John H. Thuerman
March 18, 2016. Age 91 years. Preceded in death by his wives Carol Ann Thuerman (nee Martt) and Ruth Loving-Thuerman, his parents Wilfred and Irma Thuerman (nee Poenisch) and Roma Thuerman. Cherished father of Tracey Thuerman, Mark (Paula) Thuerman and Lani Rae Bowen. Loving grandfather of Rachel (Martin) Sevilla, Michael (Fiance’ Samantha Lathrop) Rayeske, Zachary, Alexander and Benjamin Thuerman, and Jonah and Collin Meleski. Further survived by friends.
John graduated from the University of Wisconsin in 1946 with a Bachelor of Science degree in Mechanical Engineering. He loved to travel, was an avid fisherman and he loved to write. John retired from Rexnord Corporation – Rex Chain Belt as a mechanical engineer with over 45 years of service.
Family and friends will gather to celebrate John’s life Thursday, March 24, 2016 at the Funeral Home from 3:00 PM until time of the Memorial Service at 4:00 PM.
“Jack” will be missed as the leader of his family. He was an avid fisherman, who started at age five with panfish at lakes near Milwaukee, and as a youth he ascended to walleye, bass, and musky at lakes south of Hayward. As an adult he fished mainly at lakes near to Manitowish Waters, where he caught many walleye and bass for both sport and skillet, plus over fifty legal-size muskies for the sport of it. In later years, he became an advocate for all catch and release fishing.
John learned to play golf at age twelve and became proficient enough to play as a member of the Wauwatosa High School golf team. Later, while studying mechanical engineering at UW-Madison, he played for two years on the varsity golf team and was awarded a letter W. While studying at Madison, he also was very active in student activities including general manager of the Wisconsin Engineer magazine.
After graduation from UW in 1946, John started working as a mechanical engineer for Chain Belt Co. (later Rexnord). He obtained seven design patents for his company and retired in 1992 after 45 years of service, which included a two year stint at a subsidiary company in Buenos Aires, Argentina.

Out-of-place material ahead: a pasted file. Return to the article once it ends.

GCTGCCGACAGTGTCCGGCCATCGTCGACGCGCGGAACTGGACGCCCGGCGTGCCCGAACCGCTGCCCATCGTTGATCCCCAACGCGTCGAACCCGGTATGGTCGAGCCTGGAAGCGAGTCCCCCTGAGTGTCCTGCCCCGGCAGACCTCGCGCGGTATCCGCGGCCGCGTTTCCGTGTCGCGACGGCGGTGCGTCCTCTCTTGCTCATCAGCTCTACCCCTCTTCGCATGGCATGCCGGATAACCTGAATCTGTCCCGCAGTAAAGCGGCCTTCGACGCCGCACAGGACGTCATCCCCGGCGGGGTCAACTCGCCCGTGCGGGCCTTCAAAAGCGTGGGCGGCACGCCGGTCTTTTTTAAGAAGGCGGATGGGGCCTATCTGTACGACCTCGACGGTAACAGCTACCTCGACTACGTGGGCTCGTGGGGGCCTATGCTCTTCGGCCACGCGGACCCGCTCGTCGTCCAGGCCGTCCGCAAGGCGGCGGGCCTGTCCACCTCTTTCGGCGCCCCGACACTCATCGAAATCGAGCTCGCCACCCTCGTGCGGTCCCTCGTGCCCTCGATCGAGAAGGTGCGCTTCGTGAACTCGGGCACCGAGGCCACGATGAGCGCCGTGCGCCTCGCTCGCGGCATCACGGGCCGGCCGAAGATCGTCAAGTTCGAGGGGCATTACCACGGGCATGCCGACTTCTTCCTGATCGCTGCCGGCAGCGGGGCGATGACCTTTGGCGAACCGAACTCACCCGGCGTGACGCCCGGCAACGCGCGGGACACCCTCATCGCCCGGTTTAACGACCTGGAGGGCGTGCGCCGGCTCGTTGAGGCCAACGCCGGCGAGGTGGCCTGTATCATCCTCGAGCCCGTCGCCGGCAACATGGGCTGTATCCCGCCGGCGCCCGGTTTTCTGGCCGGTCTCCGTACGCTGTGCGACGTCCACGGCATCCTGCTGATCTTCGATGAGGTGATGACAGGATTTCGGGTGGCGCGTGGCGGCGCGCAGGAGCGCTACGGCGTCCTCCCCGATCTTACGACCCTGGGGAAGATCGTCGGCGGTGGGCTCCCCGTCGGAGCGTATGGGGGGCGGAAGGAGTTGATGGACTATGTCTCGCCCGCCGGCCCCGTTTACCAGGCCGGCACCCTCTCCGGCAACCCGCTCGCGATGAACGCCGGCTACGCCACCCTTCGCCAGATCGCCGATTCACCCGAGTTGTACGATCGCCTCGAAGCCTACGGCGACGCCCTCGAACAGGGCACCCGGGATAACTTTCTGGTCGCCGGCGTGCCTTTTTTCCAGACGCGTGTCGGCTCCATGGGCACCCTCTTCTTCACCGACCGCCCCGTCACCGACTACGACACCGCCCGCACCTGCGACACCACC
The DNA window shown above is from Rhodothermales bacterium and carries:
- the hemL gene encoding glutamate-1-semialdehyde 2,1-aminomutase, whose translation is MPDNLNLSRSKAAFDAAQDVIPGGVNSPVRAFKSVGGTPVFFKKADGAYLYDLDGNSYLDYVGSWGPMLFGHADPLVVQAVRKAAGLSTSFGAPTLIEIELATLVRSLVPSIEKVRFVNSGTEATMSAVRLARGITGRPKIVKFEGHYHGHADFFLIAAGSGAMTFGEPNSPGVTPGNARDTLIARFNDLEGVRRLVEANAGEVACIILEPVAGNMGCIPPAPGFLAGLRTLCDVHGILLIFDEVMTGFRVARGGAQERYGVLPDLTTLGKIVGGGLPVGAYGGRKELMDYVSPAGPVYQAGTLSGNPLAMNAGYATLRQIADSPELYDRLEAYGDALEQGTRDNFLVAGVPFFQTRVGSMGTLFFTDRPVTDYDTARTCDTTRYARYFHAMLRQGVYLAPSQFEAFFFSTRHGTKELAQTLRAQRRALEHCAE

After retiring he took up writing as a hobby, starting simply with short stories involving family members with whom he fished for musky. Encouraged by his family to attempt more serious types of writing, he wrote an essay on church stewardship which was used by his pastor. He found the island of Aruba in 1988 for a vacation and purchased a timeshare apartment in the Divi Dutch Village for the first two weeks in March of each year. An essay on Aruban tourism impressed the editor of the English language newspaper and she published it in a special edition. It also impressed the Aruban people and their government and he began to become known as a respected March visitor.
John followed this success with an essay on the excellent weather of Aruba, which included a song which was sung at an Aruban nightclub. He also created an imaginary Aruban child who stayed in the same kindergarten class every year, and wrote short stories about the child’s exploits.
For his children, he wrote a factual book about his life with their mother in South America, and about the long vacation trip they enjoyed across the South Pacific before the onset of her terminal illness.
Concerned about conditions around the world at the end of the last century and the future of the human race, John started writing about the need for divine assistance and prayed for peace in the Middle East. That thought was expanded into his first major novel titled Siblings, and he followed it with two sequels about how humans will be living 10,000 and 100,000 years in the future. He combined the three novels into one book titled Trilogy and published it.